Mays proposes 3 percent ‘privilege fee’ for non-resident city employees

Alderman Steven Mays, who is sponsoring proposed legislation calling for the “grandfathering “ of current Pine Bluff department heads on a new requirement that they reside within 12 miles of the city, is now seeking to require all city employees who live elsewhere to forfeit 3 percent of their gross salaries for the “privilege.”

The ordinances are on the agenda for Monday night’s city council meeting, and due for their second and first readings, respectively. The council’s administration committee voted 2-1 Thursday to recommend approval of the residency requirement measure.

The newest proposed ordinance states that “employment within the city is a privilege which can limited to city residents under Arkansas law.” It further declares that “in order to continue to permit department heads and employees to live outside the city, while taking into consideration the loss of revenue to the city, it is appropriate that non-resident employees pay” a fee “for the privilege of living outside the city while in its employ.”

Mays wants a “community friendly privilege fee” to take effect Sept. 1. The ordinance calls for each employee to confirm a residential address before that date. Those failing to meet the deadline “will be presumed to live outside the city.”

The city’s human resources department would be charged with transmitting residency records to the finance department, which would “take steps to implement and levy the privilege fee.”

Non-resident employees who later move to the city would no longer be subject to the fee unless they moved out of the city.

Mays is proposing that money raised with the assessment be “segregated” under the designation of “community friendly privilege fee funds” and allocated only on:

• Promotion of youth employment and prevention of juvenile crime and delinquency for youths ages 13-18;

• The covering of drainage and over ditches; or

• The construction and improvement of sidewalks along city streets.

Several council members in opposition to allowing department chiefs to reside elsewhere have based their disfavor in part on revenue they say lost in the employment of non-residents.

Alderman George Stepps, the most vocal foe of relaxing or eliminating residency requirements for department leaders, said in Thursday’s committee meeting that he would never support legislation allowing the police chief to reside elsewhere. The residency requirement controversy erupted after Mayor Debe Hollingsworth appointed Jeff Hubanks as interim chief soon after taking office and firing former Police Chief Brenda Davis-Jones on Jan. 1.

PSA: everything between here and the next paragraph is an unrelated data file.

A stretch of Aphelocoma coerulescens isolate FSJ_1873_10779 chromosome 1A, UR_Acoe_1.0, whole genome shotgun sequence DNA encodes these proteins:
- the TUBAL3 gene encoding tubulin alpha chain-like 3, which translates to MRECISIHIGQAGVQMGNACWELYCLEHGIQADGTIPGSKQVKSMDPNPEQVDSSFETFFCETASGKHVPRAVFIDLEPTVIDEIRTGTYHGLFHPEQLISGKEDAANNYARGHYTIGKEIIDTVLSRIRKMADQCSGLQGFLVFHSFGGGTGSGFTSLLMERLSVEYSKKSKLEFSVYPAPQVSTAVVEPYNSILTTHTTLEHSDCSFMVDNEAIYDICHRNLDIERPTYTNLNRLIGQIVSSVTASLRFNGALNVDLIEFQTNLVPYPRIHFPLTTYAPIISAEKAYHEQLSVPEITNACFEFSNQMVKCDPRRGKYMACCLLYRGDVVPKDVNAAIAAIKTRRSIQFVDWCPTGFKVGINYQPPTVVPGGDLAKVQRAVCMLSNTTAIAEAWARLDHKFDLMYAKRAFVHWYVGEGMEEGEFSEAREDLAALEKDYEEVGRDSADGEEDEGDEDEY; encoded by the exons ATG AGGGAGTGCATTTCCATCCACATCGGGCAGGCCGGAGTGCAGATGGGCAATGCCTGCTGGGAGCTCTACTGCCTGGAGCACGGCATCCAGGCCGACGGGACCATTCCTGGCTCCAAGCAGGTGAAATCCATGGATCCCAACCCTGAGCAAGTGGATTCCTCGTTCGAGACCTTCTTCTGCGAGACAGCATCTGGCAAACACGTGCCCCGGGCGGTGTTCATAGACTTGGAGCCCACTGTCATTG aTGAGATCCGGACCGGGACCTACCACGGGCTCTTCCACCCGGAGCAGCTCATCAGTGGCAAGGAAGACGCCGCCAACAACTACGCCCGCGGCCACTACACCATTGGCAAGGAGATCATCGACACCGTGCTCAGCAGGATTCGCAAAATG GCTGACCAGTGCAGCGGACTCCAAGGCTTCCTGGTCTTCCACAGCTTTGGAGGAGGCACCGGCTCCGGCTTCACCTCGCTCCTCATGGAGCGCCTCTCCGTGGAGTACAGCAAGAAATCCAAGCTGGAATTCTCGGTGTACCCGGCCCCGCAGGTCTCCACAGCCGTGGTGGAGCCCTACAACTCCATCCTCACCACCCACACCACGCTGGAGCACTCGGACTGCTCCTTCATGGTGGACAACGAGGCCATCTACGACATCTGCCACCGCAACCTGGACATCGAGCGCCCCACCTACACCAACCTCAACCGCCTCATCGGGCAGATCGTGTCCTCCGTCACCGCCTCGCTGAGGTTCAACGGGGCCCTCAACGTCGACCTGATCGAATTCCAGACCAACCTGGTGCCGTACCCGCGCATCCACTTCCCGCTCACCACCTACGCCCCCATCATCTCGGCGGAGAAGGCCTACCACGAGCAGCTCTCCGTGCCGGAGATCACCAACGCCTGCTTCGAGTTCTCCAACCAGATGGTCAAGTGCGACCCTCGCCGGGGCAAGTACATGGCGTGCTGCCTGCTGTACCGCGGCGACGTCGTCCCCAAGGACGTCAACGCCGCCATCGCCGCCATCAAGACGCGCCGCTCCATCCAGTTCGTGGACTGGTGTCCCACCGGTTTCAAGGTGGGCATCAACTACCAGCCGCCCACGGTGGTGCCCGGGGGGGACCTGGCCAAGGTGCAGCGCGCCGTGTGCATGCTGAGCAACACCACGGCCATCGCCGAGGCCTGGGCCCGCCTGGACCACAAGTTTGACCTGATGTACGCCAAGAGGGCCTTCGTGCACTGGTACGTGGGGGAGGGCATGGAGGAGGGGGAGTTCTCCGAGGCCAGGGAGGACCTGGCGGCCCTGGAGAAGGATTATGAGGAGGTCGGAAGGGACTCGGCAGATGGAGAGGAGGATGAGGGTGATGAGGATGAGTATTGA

Stepps has also said that the city is experiencing a financial loss by not enforcing previous council-enacted residency requirements, but admits that such restrictions have not been been consistently imposed.

Alderman Glen Brown said he wants to help Pine Bluff grow, an accomplishment which he feels should be made easier with the presence of a four-year University of Arkansas campus here. Saying that he’s troubled by the city’s steadily declining population and consistent problems with unemployment, poverty and crime, he fears Pine Bluff won’t be able to rebound unless its elected leaders “make sure we keep the wealthy” here.

Allowing department administrators — the city’s highest-paid employees — to reside elsewhere is foreign to his plans for the city’s revival, Brown said.

Hollingsworth said she wants the best possible personnel for city jobs, especially department chiefs, and doesn’t think it’s wise to limit possible fields solely to Pine Bluff residents. She thinks nationwide applicant searches are sound. Stepps disagrees, and believes there are enough quality candidates already here for any position that might open.

Alderman Wayne Easterly raised some eyebrows during the committee meeting when he said Pine Bluff is home to a number of people “who aren’t willing to work.” Easterly and Hollingsworth noted that efforts to restrict city employees’s residency could result in litigation against the city.

Stepps had previously said that he isn’t concerned about legal challenges.

Alderman Bill Brumett has argued that instead of trying to force persons to reside here, leaders should be devising avenues in attracting persons to the city. “We are hurting ourselves with a residency requirement,” said Brumett. “We need to be looking at ways to improve the quality of life here to make people want to move to Pine Bluff.”